The Black Cathedral by Marcial Gala
Split into a prism of countless fractured narratives, Marcial Gala’s The Black Cathedral pieces together the story of the religious Stuart family, who moves into the neighborhood of Cienfuegos, Cuba to begin construction on a Sacramentalist temple. As Arturo Stuart’s congregation gains an unwieldy following, his temple grows like a cancer, blooming into an unfathomable size. Told Rashomon–style, with neighbors and onlookers contributing short accounts of the troubling events surrounding the preacher’s family, Gala molds his relentless novel into an allegory about faith, community and modern Cuba.
Gala’s prose expands at a similarly uncontrollable clip. Stylistically, this is an interesting parallel to make — connecting the tapestry of a multi-part narrative to a network of believers — but Gala isn’t able to execute this concept in a way that feels purposeful. The Black Cathedral runs away from itself and loses its own plot; new narrators appear one after the other, while some characters’ threads dominate the story with personal developments far from the novel’s architectural nexus. And while some readers may argue that this is indeed Gala’s plan — that, like tested faith, this story too has strayed from its fundamentals — it makes for a somewhat sloppy novel that feels made up as it was written.
One of the biggest flaws of The Black Cathedral is that despite its panoply of narrators, its many voices blur together. The fragments of Gala’s story can be divided into two categories: a low-brow, “realist” narrative and a heady, conceptual one. Stories from local neighbors, gang members and inmates feel interchangeable, while poets, architects, and religious philosophers all rhapsodize in a similar pitch. When the architect Rogelio explains that “the temple itself seemed to overflow, to make itself larger, to the point that it seemed like a schizophrenic building,” it feels like a potent line that could have been delivered by any of the more thoughtful characters during their many recollections. Meanwhile, Guts, Nacho Fat-Lips, and other local miscreants tell a single story in fragments, offering little more than a new perspective on the same situation.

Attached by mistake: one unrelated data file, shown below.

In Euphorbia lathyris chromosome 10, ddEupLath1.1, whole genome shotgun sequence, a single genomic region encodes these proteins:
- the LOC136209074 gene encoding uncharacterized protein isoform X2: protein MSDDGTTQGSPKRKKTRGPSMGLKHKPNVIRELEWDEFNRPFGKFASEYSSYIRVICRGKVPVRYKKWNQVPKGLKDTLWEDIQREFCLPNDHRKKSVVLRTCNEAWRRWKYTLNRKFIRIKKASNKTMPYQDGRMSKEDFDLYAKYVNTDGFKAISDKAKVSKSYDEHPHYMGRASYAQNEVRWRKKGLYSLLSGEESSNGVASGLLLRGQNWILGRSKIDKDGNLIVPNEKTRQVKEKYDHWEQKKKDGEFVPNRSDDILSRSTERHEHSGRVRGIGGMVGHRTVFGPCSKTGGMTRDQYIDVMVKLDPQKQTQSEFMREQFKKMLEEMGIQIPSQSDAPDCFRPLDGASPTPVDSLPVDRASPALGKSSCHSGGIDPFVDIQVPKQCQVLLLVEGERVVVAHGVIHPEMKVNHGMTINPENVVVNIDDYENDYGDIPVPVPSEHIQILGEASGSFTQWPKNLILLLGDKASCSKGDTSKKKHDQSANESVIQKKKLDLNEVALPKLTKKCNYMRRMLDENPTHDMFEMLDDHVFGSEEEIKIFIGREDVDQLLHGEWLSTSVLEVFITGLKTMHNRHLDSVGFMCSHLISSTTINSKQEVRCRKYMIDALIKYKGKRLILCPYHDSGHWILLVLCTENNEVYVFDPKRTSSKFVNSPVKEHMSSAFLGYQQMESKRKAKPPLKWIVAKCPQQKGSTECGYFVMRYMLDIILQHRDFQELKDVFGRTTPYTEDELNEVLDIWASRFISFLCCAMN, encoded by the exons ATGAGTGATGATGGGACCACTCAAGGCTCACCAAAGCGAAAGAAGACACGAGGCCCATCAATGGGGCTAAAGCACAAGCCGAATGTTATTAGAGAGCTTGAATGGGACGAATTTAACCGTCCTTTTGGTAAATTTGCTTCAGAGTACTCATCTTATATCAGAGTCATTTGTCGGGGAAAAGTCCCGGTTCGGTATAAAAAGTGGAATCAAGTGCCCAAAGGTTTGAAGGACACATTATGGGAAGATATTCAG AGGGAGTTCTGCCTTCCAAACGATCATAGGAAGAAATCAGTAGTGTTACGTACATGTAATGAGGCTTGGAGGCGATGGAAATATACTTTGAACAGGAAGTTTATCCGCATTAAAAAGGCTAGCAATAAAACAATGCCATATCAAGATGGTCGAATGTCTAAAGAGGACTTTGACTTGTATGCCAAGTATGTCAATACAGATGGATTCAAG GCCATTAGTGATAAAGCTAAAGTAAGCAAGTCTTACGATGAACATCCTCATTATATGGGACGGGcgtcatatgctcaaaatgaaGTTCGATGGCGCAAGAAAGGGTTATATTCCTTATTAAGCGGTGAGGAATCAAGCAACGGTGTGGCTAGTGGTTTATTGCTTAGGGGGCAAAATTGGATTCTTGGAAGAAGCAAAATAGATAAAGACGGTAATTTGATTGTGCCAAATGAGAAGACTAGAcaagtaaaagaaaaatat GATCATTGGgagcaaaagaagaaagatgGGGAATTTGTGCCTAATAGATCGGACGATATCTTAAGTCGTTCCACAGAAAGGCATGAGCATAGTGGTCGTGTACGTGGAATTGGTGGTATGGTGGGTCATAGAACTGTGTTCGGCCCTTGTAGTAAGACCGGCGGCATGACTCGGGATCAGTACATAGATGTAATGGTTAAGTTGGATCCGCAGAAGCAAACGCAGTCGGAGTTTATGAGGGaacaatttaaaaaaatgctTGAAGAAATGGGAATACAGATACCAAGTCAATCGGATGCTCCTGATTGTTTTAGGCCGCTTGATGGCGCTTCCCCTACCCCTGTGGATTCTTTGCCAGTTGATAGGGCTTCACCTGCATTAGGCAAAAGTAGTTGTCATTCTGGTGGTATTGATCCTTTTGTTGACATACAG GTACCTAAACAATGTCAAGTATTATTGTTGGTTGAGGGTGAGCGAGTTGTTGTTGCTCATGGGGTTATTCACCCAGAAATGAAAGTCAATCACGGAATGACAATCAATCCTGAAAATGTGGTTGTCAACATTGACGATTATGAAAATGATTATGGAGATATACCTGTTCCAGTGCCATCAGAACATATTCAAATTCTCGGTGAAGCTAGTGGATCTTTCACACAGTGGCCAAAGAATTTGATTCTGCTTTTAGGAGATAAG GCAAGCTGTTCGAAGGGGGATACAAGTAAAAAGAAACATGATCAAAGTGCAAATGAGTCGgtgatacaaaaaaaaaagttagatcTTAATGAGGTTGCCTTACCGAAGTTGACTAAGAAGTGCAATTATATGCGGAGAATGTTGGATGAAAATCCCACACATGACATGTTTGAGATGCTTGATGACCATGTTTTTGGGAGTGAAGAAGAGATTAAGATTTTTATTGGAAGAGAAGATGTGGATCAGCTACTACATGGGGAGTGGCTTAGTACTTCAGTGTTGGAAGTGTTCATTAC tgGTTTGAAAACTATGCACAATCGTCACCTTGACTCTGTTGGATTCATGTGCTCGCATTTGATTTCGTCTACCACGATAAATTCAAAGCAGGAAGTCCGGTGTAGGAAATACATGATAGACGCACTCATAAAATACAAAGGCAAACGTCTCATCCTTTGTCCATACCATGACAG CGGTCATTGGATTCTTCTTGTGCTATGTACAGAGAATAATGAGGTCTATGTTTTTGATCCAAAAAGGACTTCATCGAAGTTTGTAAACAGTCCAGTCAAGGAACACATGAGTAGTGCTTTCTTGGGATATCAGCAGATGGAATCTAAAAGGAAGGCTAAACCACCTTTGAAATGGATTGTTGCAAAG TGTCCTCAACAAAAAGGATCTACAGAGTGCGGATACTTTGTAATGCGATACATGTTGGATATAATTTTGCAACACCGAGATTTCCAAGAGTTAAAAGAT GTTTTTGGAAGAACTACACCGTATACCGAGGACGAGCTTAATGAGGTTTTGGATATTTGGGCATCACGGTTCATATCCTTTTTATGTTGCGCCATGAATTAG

And then, there’s Gringo, a cannibal serial killer who hijacks The Black Cathedral and transforms it into a story about his female conquests and gruesome murders. Again, some readers may argue that if the novel’s narrative is an allegory for faith, then Gringo is the evil that makes that faith wander, but it’s too exhausting to deal with Gringo’s edginess to make it towards this more thoughtful reading. In one section, he’s having an affair with both a woman and her daughter, in another he’s boiling heads in a cast-iron pot. Gringo’s narrative slips around its timeline, too, drifting from what feels like real-time action to death-row recollections of his exploits. Ultimately, in what feels like a misstep in Gala’s pacing, The Black Cathedral devotes more time to Gringo than it does to Arturo and his family, eventually placing the novel closer American Psycho than to William Golding’s The Spire.
Elsewhere, Rogelio describes the cathedral as “a temple, something that, in these times when everything is in decline, dares to rise up and say, I’m here despite it all, I’m here, look at me.” Gala’s novel, too, clamors for attention. He achieves fascinating heights with his effortless and quietly conceptual storytelling, but stumbles along the way, distracted by tiresome sex and violence.